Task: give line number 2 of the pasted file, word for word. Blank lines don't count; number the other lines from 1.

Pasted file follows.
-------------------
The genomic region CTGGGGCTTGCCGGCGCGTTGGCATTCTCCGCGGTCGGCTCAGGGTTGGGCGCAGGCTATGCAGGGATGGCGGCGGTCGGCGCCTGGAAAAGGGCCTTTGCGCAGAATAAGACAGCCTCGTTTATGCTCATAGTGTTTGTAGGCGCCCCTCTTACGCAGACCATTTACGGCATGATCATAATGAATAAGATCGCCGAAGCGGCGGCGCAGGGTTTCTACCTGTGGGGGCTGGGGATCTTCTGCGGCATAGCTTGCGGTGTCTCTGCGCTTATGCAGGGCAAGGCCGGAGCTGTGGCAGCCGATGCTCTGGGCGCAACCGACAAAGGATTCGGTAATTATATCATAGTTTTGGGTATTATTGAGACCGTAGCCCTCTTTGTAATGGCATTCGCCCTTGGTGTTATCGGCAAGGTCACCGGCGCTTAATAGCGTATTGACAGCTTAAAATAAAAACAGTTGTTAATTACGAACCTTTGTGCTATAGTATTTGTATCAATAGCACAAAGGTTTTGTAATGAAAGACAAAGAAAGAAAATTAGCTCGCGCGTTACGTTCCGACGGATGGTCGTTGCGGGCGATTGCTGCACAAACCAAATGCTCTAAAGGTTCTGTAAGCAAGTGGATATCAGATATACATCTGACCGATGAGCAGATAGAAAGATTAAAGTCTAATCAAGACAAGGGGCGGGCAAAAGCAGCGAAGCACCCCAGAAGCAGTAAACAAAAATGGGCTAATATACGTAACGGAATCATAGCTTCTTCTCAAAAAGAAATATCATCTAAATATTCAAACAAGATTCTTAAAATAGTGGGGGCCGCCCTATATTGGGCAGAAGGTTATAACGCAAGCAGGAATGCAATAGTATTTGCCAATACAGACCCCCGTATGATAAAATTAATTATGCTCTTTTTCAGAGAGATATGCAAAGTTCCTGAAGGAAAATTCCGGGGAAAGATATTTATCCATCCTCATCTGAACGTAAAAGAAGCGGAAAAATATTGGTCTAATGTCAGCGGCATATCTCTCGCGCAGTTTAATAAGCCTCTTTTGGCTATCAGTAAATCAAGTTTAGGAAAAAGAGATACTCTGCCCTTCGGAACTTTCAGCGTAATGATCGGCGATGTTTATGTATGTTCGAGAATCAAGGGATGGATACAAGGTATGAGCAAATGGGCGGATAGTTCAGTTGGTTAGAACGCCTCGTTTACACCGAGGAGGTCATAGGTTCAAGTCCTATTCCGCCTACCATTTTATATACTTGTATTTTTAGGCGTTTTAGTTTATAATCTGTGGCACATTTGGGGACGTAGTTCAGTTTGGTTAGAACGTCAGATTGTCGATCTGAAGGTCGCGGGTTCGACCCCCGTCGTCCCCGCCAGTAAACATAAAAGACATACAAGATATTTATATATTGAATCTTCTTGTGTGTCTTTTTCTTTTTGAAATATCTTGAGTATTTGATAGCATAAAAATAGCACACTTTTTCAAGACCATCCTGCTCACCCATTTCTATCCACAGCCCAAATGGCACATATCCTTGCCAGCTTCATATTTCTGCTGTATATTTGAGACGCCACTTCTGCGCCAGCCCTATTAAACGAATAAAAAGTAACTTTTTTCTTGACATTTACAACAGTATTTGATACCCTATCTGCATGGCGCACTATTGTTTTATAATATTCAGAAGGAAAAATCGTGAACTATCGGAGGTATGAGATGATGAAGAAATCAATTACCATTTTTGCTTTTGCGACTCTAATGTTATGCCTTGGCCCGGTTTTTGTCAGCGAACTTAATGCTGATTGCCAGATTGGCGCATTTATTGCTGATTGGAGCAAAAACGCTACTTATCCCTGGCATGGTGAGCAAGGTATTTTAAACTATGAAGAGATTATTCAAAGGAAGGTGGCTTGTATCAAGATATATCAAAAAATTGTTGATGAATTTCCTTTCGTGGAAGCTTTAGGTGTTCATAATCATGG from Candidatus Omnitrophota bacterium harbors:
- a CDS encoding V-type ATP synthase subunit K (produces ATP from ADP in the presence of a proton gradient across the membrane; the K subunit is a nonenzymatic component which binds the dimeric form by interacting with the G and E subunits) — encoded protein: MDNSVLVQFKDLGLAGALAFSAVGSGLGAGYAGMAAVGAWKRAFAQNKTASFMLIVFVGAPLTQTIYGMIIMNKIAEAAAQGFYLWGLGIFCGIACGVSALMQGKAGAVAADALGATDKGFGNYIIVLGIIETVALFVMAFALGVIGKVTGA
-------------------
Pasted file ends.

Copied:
- a CDS encoding V-type ATP synthase subunit K (produces ATP from ADP in the presence of a proton gradient across the membrane; the K subunit is a nonenzymatic component which binds the dimeric form by interacting with the G and E subunits) — encoded protein: MDNSVLVQFKDLGLAGALAFSAVGSGLGAGYAGMAAVGAWKRAFAQNKTASFMLIVFVGAPLTQTIYGMIIMNKIAEAAAQGFYLWGLGIFCGIACGVSALMQGKAGAVAADALGATDKGFGNYIIVLGIIETVALFVMAFALGVIGKVTGA